I am not alone. Life in the 30s for me and most women I know is an ebb and flow of wanting to live and wanting to die. Our conversations are sprinkled with the hope a new project brings and the lament of what a new project means to our lives. We want to live, to carry out the life we have established, but sometimes death seems an easier escape, if not death from this world but death to this life to live another life.
After establishing our personal and career identities in our 20s we are now left trying to gather 30-something identities using 20-something zeal. We plunge into life with a reckless abandon that has wrecked havoc on post-partum bodies and “thinking for everyone” minds. No longer are we free or able to stay on the go. We have children and husbands and ministries and more grown-up ideas and ideals that don’t fit a 20-something paradigm. And God is expecting more from us or has always expected more; we just don’t look to him as much. We have no reason to. We have our career and cars, friends and fun and clothes. We are the closest things we know to stars. And now, we still want to have it all, to be stars, but we realize the great cost that has to be paid to have it all. The price for many of us is therapy or Zoloft, Zanax or Prozac. We spend time on couches and chairs and in a dazed reality to help us deal with the reality that had us crying out for help.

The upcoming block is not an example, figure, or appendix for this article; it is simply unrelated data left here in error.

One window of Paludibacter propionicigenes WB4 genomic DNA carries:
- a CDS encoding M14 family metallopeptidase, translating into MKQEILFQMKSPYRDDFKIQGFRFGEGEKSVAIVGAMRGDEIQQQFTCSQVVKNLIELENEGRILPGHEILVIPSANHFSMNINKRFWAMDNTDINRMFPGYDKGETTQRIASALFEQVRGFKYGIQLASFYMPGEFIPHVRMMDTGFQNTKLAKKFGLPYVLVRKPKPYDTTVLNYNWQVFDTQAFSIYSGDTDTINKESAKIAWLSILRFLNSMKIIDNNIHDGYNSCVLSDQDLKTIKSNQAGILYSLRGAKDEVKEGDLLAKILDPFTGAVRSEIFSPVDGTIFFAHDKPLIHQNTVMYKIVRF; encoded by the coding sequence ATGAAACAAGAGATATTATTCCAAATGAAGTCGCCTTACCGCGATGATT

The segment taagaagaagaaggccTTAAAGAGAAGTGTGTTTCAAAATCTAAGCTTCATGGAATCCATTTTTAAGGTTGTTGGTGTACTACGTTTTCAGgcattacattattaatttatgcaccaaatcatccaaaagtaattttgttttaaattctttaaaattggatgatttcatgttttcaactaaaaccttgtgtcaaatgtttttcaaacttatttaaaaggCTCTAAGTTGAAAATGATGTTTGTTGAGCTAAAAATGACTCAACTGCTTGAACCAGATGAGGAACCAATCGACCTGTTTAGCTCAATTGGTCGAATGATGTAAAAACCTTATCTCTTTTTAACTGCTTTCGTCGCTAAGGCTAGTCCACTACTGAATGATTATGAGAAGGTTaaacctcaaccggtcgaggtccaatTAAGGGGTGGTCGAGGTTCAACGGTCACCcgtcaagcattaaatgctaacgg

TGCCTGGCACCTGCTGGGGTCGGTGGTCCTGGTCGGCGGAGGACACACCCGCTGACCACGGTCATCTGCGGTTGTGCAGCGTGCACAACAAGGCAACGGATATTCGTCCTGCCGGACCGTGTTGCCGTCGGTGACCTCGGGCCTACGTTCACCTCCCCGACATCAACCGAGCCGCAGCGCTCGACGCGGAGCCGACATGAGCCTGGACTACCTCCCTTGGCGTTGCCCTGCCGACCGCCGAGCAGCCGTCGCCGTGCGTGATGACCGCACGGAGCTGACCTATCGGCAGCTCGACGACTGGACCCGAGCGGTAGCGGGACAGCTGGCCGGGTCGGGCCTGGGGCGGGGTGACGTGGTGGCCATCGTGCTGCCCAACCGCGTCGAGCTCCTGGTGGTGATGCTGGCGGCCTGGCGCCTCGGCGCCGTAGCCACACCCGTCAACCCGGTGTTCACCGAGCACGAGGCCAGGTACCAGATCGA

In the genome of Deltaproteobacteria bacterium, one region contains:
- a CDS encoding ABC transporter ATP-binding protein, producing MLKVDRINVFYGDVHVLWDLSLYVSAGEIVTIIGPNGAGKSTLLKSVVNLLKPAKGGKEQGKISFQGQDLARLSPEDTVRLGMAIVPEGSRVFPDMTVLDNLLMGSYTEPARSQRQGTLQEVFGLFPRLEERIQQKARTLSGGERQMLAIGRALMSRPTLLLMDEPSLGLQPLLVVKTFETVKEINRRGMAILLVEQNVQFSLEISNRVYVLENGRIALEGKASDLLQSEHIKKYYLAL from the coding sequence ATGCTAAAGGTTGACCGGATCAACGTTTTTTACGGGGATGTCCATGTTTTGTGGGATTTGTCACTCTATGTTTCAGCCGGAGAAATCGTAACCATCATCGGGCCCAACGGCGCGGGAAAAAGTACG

You see, I fell apart because I was striving to be what all strong black women are told to be: everything to everybody, including yourself. You have to be the best you that you can be. So on top of meeting everyone else’s needs we must be highly educated, seek high-paying jobs, be extremely well-groomed, make the right social networks, exercise and eat right. This “truth” is impossible though for years black women have walked this path, only to be afflicted with sugar (diabetes), high blood pressure, cancer, strokes and heart problems (congestive heart failure, heart attacks and angina). I wanted to die because I saw death as my greatest relief to a life I didn’t know how to change. I no longer wanted to do it all to have it all, but that’s all I knew to do. I knew doing it all was killing me, but, like my foremothers, I wanted to be valiant to the end. I wanted people to say something like, “She has always handled things so well. She’ll be okay.” Or “I know she’ll bounce back. She always lands on her feet.” I wanted to be valiant until the end, and if some lifestyle-related illness unexpectedly killed me, I wanted to be known as the greatest martyr. This is all I knew, and this is all so many talented, educated, intelligent, black Christian women know. It’s the life of a strong black woman (SBW).
Copyright 2006-2010 by Rhonda J. Smith